Elections

What If It’s Bernie?

Democratic presidential candidate Bernie Sanders addresses supporters at his New Hampshire primary night rally in Manchester, N.H., February 11, 2020. (Mike Segar/Reuters)
It would take a lot to make President Trump seem like the 'normal' candidate in a general election. But Sanders might just pull it off.

Senator Bernie Sanders, the professing socialist from Vermont, is not a member of the Democratic Party, but he is at the moment the leading candidate to win that party’s presidential nomination in 2020. He is an ideological outlier who speaks more openly about a particular -ism socialism, in this case — than many of his allies do or would prefer he do. He has a strange and occasionally embarrassing personal history more befitting a gadfly than a serious candidate for the presidency of the United States of America. He is intellectually unserious and develops his policy positions by simply taking one step in the direction of extremism beyond his rivals, though his extremism relative to the other contenders for the party’s nomination is at least as often rhetorical as substantive. The parallels with Donald Trump in 2016 are obvious enough — he even has an interesting real-estate portfolio.

The betting markets currently have Senator Sanders’s chances of winning the nomination at 43.6 percent, well ahead of No. 2 Michael Bloomberg (26.6 percent), Pete Buttigieg (14.6 percent), and Joe Biden (9.1 percent), to say nothing of Amy Klobuchar, Elizabeth Warren, and the rest of the sub–5 percent gang. Sanders leads in most of the national polls.

So, what if it’s Bernie?

A Sanders nomination would turn the race on its head — and not in the way that Democrats might hope. For one thing, President Trump could reasonably present himself as the moderate in a race against Sanders, who promises “revolution” and seeks to reorganize the U.S. government — we have his own word on this — along Nordic lines. Trump, for all his bombast, proposes nothing comparable. When it comes to the major domestic activity of the U.S. government — entitlement spending — Trump seeks no meaningful change at all, promising only to defend the status quo and current benefits. Sanders seeks to impose a monopoly single-payer health-care system on the United States; Trump has learned that health-care reform is hard (“Nobody knew that health care could be so complicated,” the president says, overgeneralizing just a little), but with unemployment low, wages rising, and the growth in health-care costs slowing down slightly, his administration is under less pressure than it otherwise might be on the issue. Trump has not been successful in reordering American foreign relations or trade relations, but he has not initiated any new major wars — Tehran declined his invitation to the dance — and his trade war has played into populist passions that are shared in the main by those who support Senator Sanders, who is not exactly a free-trade man himself.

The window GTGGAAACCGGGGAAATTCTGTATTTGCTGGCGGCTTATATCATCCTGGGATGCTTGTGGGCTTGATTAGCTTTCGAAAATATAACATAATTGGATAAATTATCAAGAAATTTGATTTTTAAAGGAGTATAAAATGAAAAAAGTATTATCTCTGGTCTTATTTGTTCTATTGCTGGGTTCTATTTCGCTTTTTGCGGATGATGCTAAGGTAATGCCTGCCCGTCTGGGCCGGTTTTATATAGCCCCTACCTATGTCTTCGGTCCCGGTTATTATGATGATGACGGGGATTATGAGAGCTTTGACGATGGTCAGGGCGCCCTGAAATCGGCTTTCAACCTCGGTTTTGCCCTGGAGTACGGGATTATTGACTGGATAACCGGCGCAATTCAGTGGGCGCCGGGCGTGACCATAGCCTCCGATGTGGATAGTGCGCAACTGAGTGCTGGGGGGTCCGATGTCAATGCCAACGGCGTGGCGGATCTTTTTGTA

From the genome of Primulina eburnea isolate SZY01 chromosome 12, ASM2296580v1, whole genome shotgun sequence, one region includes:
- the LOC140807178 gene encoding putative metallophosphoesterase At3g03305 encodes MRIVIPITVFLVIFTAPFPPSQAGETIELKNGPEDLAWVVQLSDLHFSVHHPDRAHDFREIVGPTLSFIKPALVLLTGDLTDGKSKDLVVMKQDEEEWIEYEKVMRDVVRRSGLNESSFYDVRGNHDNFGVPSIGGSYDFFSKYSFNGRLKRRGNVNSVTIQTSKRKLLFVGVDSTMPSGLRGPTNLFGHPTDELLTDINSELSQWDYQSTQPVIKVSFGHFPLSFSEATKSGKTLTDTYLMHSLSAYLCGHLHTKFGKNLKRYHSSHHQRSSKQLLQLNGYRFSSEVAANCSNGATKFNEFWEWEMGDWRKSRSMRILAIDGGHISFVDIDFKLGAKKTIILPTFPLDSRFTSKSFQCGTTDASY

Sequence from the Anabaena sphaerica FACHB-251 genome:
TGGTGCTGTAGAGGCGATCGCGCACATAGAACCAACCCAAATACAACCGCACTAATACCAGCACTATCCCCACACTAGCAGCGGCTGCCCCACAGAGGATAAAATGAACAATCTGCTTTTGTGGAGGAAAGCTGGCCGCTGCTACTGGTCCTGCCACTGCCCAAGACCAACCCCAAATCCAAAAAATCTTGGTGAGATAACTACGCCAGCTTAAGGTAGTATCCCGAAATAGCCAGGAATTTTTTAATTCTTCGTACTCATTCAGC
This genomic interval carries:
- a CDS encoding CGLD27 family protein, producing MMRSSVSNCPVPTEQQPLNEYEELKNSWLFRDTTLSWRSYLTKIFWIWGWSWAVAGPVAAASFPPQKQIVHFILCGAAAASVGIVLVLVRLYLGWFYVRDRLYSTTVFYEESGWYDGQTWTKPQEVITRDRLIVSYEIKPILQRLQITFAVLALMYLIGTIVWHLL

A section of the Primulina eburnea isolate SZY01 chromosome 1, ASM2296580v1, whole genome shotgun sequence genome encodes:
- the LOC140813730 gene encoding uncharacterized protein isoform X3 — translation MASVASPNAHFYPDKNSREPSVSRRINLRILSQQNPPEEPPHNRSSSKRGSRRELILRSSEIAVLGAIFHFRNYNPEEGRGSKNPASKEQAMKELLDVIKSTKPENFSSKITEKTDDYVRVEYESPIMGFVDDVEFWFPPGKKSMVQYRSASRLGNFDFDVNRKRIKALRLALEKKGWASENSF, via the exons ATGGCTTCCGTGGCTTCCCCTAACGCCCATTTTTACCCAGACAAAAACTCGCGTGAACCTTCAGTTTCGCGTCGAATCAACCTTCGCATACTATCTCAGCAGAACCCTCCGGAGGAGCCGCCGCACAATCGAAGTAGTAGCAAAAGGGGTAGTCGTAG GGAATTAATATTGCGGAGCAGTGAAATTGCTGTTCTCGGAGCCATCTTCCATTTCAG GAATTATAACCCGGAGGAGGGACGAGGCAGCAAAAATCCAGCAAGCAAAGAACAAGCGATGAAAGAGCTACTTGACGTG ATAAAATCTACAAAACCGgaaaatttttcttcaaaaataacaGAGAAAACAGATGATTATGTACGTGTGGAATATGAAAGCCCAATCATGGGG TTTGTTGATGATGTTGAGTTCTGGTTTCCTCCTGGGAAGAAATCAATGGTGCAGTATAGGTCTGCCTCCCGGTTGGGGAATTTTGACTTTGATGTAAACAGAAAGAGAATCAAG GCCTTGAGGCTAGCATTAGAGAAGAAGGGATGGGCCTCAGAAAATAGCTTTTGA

The most obvious lines of criticism that opponents might direct at President Trump — that he is bumptious and unsteady, that he is as a matter of both character and intellect poorly suited to the office, that he has defective judgment — would sound more than a little preposterous emanating from a batty socialist relic with a heaping dose of creepy on his curriculum vitae.

Will Senator Sanders charge Trump with self-enrichment from his lakeside dacha? Will the man who honeymooned in the Soviet Union and who not long ago praised Hugo Chávez’s autocratic Venezuelan regime for having created a place where the “American dream is more apt to be realized” denounce the “extremism” of Donald Trump, who was bosom friends with Bill and Hillary Clinton until the day before yesterday? The Republican Party’s contemporary anti-urbanism is a genuine vulnerability, but the Brooklyn refugee representing the bucolic green hills of Vermont is not especially well-placed to exploit that in a race against a man who is so closely identified with New York City.

President Trump might be faulted for his lack of interest in the deficit and for the general fiscal indiscipline of the GOP under his leadership, but not so much by a man who is proposing $97 trillion in new spending (over ten years) — that’s about five times the GDP of the United States today — with no imaginable plan to pay for it.

What might President Trump say for himself in a race against Senator Sanders? That, despite his long career in politics, Sanders has not a single major legislative achievement to his name. That on foreign policy, Sanders is a vague Blame America Firster. That wages are growing more quickly today than they did under the Obama administration, and are growing at an especially robust clip for lower-income workers. That unemployment is low and that economic growth is steady if not spectacular. (What the president actually has to do with any of that is not very clear, but that’s how we Americans talk about presidents, for whatever reason.) He could boast that his administration backed down Tehran and reminded Beijing that it needs U.S. markets more than the United States needs Chinese imports.

President Trump has a reasonably strong economy to run on, along with what passes for peace in these United States in Anno Domini 2020. Senator Sanders is a quondam Chavista with a shuddersome literary œuvre.

It takes a lot — a hell of a lot — to make Donald J. Trump look like the normal one in the race. But Bernie Sanders may be just the ticket.

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